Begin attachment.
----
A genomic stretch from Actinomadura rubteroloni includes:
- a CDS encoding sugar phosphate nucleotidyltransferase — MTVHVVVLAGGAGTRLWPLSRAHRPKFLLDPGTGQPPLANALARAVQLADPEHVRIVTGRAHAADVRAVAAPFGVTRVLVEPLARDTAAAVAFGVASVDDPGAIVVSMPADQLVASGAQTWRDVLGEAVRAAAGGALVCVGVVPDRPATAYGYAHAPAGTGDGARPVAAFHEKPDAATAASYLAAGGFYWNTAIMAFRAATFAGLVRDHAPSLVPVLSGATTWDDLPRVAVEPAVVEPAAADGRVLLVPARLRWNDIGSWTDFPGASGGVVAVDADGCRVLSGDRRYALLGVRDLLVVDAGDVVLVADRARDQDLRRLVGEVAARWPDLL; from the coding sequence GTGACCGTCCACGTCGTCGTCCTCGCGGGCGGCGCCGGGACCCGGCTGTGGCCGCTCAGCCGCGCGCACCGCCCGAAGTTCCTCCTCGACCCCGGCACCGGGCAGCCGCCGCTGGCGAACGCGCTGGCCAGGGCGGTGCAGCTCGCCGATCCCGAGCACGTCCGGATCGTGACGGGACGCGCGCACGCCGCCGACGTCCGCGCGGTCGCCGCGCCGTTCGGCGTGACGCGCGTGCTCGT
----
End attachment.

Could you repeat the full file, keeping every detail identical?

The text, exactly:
A genomic stretch from Actinomadura rubteroloni includes:
- a CDS encoding sugar phosphate nucleotidyltransferase — MTVHVVVLAGGAGTRLWPLSRAHRPKFLLDPGTGQPPLANALARAVQLADPEHVRIVTGRAHAADVRAVAAPFGVTRVLVEPLARDTAAAVAFGVASVDDPGAIVVSMPADQLVASGAQTWRDVLGEAVRAAAGGALVCVGVVPDRPATAYGYAHAPAGTGDGARPVAAFHEKPDAATAASYLAAGGFYWNTAIMAFRAATFAGLVRDHAPSLVPVLSGATTWDDLPRVAVEPAVVEPAAADGRVLLVPARLRWNDIGSWTDFPGASGGVVAVDADGCRVLSGDRRYALLGVRDLLVVDAGDVVLVADRARDQDLRRLVGEVAARWPDLL; from the coding sequence GTGACCGTCCACGTCGTCGTCCTCGCGGGCGGCGCCGGGACCCGGCTGTGGCCGCTCAGCCGCGCGCACCGCCCGAAGTTCCTCCTCGACCCCGGCACCGGGCAGCCGCCGCTGGCGAACGCGCTGGCCAGGGCGGTGCAGCTCGCCGATCCCGAGCACGTCCGGATCGTGACGGGACGCGCGCACGCCGCCGACGTCCGCGCGGTCGCCGCGCCGTTCGGCGTGACGCGCGTGCTCGT